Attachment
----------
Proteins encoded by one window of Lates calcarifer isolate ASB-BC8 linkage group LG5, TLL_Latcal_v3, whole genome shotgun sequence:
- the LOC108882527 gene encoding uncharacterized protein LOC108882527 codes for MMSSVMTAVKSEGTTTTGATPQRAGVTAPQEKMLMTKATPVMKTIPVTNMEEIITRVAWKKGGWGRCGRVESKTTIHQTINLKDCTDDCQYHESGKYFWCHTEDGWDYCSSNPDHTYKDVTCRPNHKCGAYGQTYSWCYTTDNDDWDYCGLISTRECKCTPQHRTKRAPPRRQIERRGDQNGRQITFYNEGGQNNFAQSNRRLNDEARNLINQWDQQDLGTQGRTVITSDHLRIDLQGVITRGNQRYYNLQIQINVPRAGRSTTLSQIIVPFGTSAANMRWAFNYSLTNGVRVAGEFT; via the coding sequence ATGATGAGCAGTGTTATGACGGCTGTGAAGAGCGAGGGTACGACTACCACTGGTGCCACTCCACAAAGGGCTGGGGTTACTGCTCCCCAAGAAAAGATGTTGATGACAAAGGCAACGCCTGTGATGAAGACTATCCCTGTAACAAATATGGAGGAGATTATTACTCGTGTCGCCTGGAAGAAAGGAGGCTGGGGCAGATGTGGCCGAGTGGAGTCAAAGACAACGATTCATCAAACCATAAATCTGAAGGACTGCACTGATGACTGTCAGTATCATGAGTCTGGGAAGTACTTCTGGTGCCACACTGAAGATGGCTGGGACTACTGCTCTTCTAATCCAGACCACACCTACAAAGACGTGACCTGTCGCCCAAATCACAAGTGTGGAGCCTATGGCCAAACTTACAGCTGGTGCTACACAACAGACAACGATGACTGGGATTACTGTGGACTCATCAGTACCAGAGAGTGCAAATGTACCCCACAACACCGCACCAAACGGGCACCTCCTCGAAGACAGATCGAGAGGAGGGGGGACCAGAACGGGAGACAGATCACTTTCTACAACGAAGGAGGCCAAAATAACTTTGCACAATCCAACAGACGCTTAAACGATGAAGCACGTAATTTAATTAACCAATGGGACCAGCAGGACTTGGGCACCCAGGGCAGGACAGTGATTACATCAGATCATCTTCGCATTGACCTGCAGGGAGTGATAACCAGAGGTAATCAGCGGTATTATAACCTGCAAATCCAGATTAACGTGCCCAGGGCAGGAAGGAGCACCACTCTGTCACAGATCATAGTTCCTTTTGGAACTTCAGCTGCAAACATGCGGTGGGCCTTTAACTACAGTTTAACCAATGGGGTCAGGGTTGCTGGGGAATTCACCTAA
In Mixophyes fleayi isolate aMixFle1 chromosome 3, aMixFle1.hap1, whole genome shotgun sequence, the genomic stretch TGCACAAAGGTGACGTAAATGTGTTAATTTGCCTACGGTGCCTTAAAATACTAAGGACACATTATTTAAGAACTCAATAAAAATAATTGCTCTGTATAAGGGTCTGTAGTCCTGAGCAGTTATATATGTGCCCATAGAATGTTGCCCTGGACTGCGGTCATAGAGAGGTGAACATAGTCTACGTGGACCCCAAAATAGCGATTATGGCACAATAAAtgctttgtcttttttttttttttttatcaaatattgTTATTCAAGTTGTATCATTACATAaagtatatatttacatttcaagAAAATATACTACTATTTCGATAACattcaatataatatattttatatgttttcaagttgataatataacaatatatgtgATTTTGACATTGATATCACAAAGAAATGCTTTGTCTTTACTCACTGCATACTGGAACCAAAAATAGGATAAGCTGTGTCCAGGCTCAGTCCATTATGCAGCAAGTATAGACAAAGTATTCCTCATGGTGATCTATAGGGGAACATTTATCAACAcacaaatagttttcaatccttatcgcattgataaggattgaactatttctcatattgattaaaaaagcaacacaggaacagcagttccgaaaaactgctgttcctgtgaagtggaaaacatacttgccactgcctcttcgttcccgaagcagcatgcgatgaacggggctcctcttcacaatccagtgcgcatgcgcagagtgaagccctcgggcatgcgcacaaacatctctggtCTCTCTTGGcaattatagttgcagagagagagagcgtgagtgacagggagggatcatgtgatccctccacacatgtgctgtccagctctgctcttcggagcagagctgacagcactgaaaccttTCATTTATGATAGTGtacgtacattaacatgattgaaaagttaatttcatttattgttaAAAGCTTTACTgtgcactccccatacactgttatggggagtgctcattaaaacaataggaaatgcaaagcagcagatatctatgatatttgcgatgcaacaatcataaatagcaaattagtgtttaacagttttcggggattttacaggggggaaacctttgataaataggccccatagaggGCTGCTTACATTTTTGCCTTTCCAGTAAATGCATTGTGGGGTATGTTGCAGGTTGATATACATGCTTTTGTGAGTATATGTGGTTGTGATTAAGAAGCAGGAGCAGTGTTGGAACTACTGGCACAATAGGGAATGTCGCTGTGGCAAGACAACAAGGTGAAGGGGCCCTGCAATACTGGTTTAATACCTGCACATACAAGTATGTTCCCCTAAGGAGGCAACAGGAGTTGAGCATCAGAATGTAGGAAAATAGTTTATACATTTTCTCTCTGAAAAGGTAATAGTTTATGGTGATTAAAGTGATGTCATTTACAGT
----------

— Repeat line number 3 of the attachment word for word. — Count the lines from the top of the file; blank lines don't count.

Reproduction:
In Mixophyes fleayi isolate aMixFle1 chromosome 3, aMixFle1.hap1, whole genome shotgun sequence, the genomic stretch TGCACAAAGGTGACGTAAATGTGTTAATTTGCCTACGGTGCCTTAAAATACTAAGGACACATTATTTAAGAACTCAATAAAAATAATTGCTCTGTATAAGGGTCTGTAGTCCTGAGCAGTTATATATGTGCCCATAGAATGTTGCCCTGGACTGCGGTCATAGAGAGGTGAACATAGTCTACGTGGACCCCAAAATAGCGATTATGGCACAATAAAtgctttgtcttttttttttttttttatcaaatattgTTATTCAAGTTGTATCATTACATAaagtatatatttacatttcaagAAAATATACTACTATTTCGATAACattcaatataatatattttatatgttttcaagttgataatataacaatatatgtgATTTTGACATTGATATCACAAAGAAATGCTTTGTCTTTACTCACTGCATACTGGAACCAAAAATAGGATAAGCTGTGTCCAGGCTCAGTCCATTATGCAGCAAGTATAGACAAAGTATTCCTCATGGTGATCTATAGGGGAACATTTATCAACAcacaaatagttttcaatccttatcgcattgataaggattgaactatttctcatattgattaaaaaagcaacacaggaacagcagttccgaaaaactgctgttcctgtgaagtggaaaacatacttgccactgcctcttcgttcccgaagcagcatgcgatgaacggggctcctcttcacaatccagtgcgcatgcgcagagtgaagccctcgggcatgcgcacaaacatctctggtCTCTCTTGGcaattatagttgcagagagagagagcgtgagtgacagggagggatcatgtgatccctccacacatgtgctgtccagctctgctcttcggagcagagctgacagcactgaaaccttTCATTTATGATAGTGtacgtacattaacatgattgaaaagttaatttcatttattgttaAAAGCTTTACTgtgcactccccatacactgttatggggagtgctcattaaaacaataggaaatgcaaagcagcagatatctatgatatttgcgatgcaacaatcataaatagcaaattagtgtttaacagttttcggggattttacaggggggaaacctttgataaataggccccatagaggGCTGCTTACATTTTTGCCTTTCCAGTAAATGCATTGTGGGGTATGTTGCAGGTTGATATACATGCTTTTGTGAGTATATGTGGTTGTGATTAAGAAGCAGGAGCAGTGTTGGAACTACTGGCACAATAGGGAATGTCGCTGTGGCAAGACAACAAGGTGAAGGGGCCCTGCAATACTGGTTTAATACCTGCACATACAAGTATGTTCCCCTAAGGAGGCAACAGGAGTTGAGCATCAGAATGTAGGAAAATAGTTTATACATTTTCTCTCTGAAAAGGTAATAGTTTATGGTGATTAAAGTGATGTCATTTACAGT